Colorado Avalanche Dealing With David Jones Over Chris Stewart Decision

Ron Chenoy-USA TODAY Sports

Can you measure the size of an Avalanche before it occurs? That’s an issue the Colorado Avalanche are asking after only six games in this season. The weaknesses of this team are highlighted by the loss of Jay McClemment and Peter Mueller to the free agent market, the loss of Ryan O’Reilly in a contract dispute and the loss of Gabe Landeskog and Steve Downie to injury.

It’s clear the Avalanche have a forward problem, averaging 1.7 goals per game. However, perhaps their worst move was made two years ago in the Erik Johnson trade.

February 19, 2011, the Avalanche and St. Louis Blues shocked the hockey world as the Avs picked up Erik Johnson and Jay McClement for Chris Stewart and Kevin Shattenkirk. Erik Johnson, a defenseman, was the Blues first overall pick in 2006. Chris Stewart was the 18th overall pick by the Avalanche in the same draft.

The trade really came down to the two teams wishing to part ways with their frustrating young stars for new problems. The next year, the Blues finished with the second most points in the Western Conference, while the Avalanche were well out of the playoffs in 11th place.

The 2013 Avalanche, who have managed just four points in the standings through their first six games, lack physical forwards who create opportunities, especially with Landeskog out of the lineup. This was Stewart’s primary role, a physical forward who could also help the Avalanche score goals. Although Stewart was injured trying to fulfill the enforcer role that helped him break in to the league and he at times did not seem committed on the ice, his presence would immensely help the Avalanche as they are currently assembled.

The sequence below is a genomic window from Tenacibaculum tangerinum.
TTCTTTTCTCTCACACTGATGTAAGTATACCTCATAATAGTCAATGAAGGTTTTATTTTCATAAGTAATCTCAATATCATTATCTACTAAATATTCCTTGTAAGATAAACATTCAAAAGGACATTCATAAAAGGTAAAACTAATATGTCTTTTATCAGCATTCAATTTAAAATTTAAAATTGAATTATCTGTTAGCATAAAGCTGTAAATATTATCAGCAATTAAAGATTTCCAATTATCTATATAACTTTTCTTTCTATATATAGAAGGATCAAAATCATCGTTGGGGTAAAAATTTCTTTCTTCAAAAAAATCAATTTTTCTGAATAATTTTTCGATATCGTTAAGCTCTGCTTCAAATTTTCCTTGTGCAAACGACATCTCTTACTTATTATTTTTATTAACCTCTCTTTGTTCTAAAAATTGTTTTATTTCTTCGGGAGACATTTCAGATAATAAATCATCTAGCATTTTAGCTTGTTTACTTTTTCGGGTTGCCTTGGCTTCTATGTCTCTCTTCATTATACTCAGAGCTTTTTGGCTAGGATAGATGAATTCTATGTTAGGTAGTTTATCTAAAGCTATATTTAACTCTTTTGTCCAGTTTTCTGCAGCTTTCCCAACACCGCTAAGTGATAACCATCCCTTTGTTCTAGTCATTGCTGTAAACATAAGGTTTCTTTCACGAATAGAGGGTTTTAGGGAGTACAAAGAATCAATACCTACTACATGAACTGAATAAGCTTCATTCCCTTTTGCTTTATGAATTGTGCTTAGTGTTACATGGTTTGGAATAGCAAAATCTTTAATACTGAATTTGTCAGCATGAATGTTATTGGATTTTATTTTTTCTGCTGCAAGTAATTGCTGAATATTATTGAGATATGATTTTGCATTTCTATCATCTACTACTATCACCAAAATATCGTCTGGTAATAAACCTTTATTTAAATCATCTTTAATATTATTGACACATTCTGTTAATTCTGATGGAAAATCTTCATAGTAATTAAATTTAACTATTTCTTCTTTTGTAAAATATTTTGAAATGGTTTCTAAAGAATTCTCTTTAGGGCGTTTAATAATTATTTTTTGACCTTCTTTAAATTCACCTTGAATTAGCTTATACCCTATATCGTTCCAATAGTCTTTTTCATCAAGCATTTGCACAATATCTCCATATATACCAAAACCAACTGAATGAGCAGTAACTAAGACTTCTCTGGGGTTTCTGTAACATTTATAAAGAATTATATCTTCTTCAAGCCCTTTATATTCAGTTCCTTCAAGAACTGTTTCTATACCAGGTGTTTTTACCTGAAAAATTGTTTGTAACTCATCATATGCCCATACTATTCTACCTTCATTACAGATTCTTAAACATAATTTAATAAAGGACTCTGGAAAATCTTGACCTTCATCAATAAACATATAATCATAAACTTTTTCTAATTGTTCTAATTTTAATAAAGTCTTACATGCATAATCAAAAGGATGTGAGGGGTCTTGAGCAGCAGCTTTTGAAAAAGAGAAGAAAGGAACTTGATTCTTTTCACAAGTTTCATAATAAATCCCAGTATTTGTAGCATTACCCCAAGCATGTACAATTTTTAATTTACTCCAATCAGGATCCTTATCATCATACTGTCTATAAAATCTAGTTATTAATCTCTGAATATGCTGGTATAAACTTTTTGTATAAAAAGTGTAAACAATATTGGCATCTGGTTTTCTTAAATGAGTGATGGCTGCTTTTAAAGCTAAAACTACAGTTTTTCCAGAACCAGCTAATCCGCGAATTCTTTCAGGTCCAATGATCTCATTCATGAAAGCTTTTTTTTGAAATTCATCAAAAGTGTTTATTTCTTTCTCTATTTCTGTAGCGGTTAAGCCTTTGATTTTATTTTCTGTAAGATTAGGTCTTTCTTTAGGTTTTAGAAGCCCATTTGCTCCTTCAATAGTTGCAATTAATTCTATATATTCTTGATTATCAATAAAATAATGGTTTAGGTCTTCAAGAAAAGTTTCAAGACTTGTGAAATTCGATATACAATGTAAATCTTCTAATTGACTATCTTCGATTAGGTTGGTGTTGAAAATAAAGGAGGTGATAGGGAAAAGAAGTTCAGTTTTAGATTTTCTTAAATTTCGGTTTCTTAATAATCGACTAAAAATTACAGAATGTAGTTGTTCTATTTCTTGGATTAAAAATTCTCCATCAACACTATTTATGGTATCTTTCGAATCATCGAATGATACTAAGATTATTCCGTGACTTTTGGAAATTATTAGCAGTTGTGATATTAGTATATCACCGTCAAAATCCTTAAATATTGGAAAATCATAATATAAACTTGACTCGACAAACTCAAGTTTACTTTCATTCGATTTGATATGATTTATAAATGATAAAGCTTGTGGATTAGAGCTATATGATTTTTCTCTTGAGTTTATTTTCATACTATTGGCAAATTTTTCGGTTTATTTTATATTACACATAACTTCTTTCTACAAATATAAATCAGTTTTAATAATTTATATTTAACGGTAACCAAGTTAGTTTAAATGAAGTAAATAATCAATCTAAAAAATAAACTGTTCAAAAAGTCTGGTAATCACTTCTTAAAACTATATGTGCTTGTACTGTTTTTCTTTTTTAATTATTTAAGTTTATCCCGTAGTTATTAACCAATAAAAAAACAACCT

The Avalanche instead gave in to their frustrations and shipped Stewart to the Blues and rewarded forward David Jones with a big contract. The year the Avalanche traded Stewart, Jones finished with 45 points to Stewart’s 53. Last year, Jones had 37 points and Stewart had 30. Stewart signed a one-year deal with the Blues worth $3 million for this season. Jones was given four-years totaling $16 million. So far this year, Stewart has four goals and Jones has one goal for the Avs while not playing particularly well for the club.

The Avalanche could kept both Jones and Stewart, but Stewart is more valuable to the Avalanche who have a unit of players of Jones stature. Shattenkirk has turned into a reliable defender for the Blues, and edged Johnson in point production by 17 last year.

Looking at the deficiencies of this club, it is better offensively with Stewart on the team, even with his struggles, than it is with Johnson on the blue line. The same can be said for O’Reilly and McClement, who the Avalanche did not retain. As these Avalanche try to measure the size of the fall, maybe its time to admit some of these mistakes.

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